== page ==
In this model of neurodegeneration, a selective functional impairment seen in an individual with AD can be modeled as impaired dynamics in a particular portion of the manifold, or degenerative dynamics within a functional mode of operation5. In other words, the specific pattern of global dysfunction in an individual is represented by a particular parameterization of disease pathophysiology within this framework. In this computational disease model, individuals with neurodegenerative diseases represent “lesion studies” of functional modes associated with higher mental functions, as opposed to discrete regions or networks. We used this data to inform our model linking neurodegenerative diseases with brain function. We hypothesized that the inter-individual differences in neurodegeneration across the AD spectrum could be represented by a low-dimensional manifold that captures key features of our computational model of neurodegeneration. This has the potential to link AD pathophysiology and functional brain organization with the computational concepts in our model. The manifold identified in patterns of neurodegeneration may also be linked to the functional imaging literature and be aligned with mental symptoms observed in specific dementia syndromes. Therefore, this study attempts to link low-dimensional patterns of neurodegeneration to the existing neuroscience literature describing gradients of functional connectivity37, task activation patterns38, a variety of AD biomarkers, brain aging, and distinct clinical syndromes that selectively impair cognitive functions.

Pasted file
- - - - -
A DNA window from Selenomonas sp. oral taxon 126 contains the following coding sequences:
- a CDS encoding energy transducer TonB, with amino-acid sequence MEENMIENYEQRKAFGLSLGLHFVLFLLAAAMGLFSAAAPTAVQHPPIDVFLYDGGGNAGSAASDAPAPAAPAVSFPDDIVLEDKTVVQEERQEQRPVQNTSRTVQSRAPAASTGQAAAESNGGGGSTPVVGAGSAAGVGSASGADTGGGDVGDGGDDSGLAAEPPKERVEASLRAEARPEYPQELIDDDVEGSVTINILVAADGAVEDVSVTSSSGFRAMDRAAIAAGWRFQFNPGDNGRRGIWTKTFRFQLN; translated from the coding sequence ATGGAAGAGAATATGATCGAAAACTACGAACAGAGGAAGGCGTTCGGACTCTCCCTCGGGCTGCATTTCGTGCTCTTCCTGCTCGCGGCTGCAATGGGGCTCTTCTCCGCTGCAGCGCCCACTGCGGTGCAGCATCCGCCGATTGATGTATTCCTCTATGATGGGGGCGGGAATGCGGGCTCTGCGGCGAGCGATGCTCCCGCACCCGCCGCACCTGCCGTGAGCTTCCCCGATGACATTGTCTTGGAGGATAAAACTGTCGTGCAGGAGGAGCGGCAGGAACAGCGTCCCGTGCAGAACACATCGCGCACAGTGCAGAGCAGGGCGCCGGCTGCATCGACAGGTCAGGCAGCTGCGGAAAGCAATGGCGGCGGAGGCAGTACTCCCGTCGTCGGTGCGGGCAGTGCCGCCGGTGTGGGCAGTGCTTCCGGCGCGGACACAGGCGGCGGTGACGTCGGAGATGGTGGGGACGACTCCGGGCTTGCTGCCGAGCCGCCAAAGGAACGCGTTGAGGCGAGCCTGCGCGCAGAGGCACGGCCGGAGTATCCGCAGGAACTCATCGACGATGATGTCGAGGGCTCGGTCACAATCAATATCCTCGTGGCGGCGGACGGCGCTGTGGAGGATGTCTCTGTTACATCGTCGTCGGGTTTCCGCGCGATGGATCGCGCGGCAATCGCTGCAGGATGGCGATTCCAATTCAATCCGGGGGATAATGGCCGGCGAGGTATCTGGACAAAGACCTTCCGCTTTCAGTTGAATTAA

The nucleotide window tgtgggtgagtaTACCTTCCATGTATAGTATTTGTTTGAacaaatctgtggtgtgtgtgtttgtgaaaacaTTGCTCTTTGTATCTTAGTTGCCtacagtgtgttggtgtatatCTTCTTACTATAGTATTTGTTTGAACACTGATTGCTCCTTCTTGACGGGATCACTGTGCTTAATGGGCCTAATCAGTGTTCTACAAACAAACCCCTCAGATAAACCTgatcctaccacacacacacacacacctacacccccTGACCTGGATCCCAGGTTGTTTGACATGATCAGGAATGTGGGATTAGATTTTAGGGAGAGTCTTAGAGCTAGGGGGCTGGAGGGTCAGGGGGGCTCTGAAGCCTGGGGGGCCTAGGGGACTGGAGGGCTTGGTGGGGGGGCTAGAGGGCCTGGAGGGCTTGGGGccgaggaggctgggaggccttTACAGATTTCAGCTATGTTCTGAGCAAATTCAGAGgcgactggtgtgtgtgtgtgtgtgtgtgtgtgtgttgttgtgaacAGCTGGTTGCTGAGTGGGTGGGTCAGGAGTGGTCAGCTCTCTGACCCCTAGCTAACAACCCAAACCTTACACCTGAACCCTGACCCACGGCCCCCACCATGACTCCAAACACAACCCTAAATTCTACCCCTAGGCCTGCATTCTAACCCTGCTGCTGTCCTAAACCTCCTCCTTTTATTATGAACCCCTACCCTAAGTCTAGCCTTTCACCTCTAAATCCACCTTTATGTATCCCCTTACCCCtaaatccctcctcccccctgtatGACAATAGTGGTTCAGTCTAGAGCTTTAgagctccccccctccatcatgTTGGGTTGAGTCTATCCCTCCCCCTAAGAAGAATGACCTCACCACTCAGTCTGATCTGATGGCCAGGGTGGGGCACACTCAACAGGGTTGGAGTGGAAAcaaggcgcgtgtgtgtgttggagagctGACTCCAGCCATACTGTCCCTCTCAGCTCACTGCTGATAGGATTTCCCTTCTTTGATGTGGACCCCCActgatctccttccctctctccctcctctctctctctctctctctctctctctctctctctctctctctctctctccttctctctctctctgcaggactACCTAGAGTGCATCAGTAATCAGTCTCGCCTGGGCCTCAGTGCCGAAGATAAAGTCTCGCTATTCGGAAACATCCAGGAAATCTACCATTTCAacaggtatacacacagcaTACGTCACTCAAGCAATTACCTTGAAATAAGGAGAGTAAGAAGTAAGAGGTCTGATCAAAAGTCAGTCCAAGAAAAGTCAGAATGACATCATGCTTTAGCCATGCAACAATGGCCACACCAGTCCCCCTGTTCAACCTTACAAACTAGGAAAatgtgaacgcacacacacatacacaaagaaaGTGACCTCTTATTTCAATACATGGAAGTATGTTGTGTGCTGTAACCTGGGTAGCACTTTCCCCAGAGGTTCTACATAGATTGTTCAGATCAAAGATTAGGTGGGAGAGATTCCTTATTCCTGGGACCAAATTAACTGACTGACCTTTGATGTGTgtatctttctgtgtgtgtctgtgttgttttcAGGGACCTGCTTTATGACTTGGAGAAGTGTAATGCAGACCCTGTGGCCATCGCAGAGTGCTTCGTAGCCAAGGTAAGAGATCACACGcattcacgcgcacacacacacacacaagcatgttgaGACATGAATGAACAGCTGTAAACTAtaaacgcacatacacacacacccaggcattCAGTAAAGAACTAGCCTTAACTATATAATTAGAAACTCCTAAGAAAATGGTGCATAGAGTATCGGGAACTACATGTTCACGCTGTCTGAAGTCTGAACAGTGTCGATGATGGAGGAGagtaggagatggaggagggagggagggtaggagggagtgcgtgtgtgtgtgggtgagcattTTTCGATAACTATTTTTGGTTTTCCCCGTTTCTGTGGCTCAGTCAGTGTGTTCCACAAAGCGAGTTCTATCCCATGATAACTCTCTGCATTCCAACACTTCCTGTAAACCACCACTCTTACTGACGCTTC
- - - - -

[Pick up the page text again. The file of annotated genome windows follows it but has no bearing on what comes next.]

In this study, we report a low-dimensional representation of neurodegeneration and characterize its relationship to fundamental features of AD, linking it to the neuroscience literature and clinical syndromes related to brain function. This is accomplished through four main investigations: (1) patient data (N = 423) is used to derive the low-dimensional manifold via a latent space representation of glucose uptake across the AD clinical spectrum, (2) mental functions are mapped to the observed manifold using a functional meta-analysis and compared to functional connectivity data, (3) application and external validation of the predictive ability of the observed manifold in a large multi-site study (N = 410), and (4) additional clinical construct validation of the functional-anatomic mapping by projecting data from normal aging (N = 1121) and clinically defined dementia syndromes (N = 291) selectively targeting memory, executive functions, language, behavior, movement, perception, semantic knowledge, and visuospatial abilities. The first 10 dimensions of this low-dimensional representation explained 51% of the variance in glucose uptake. The anatomic patterns of this representation are related to gradients of functional connectivity and encode a mapping of meta-analytic functional task activation patterns. The eigenvalues of this manifold are predictive of markers of AD within the cohort and validated in an external sample. Within our theoretical framework, these observations are consistent with a global information processing model of impaired mental functions in dementia syndromes. This hypothetical computational construct was consistent with the known brain-behavior relationships observed in normal aging and seven dementia syndromes.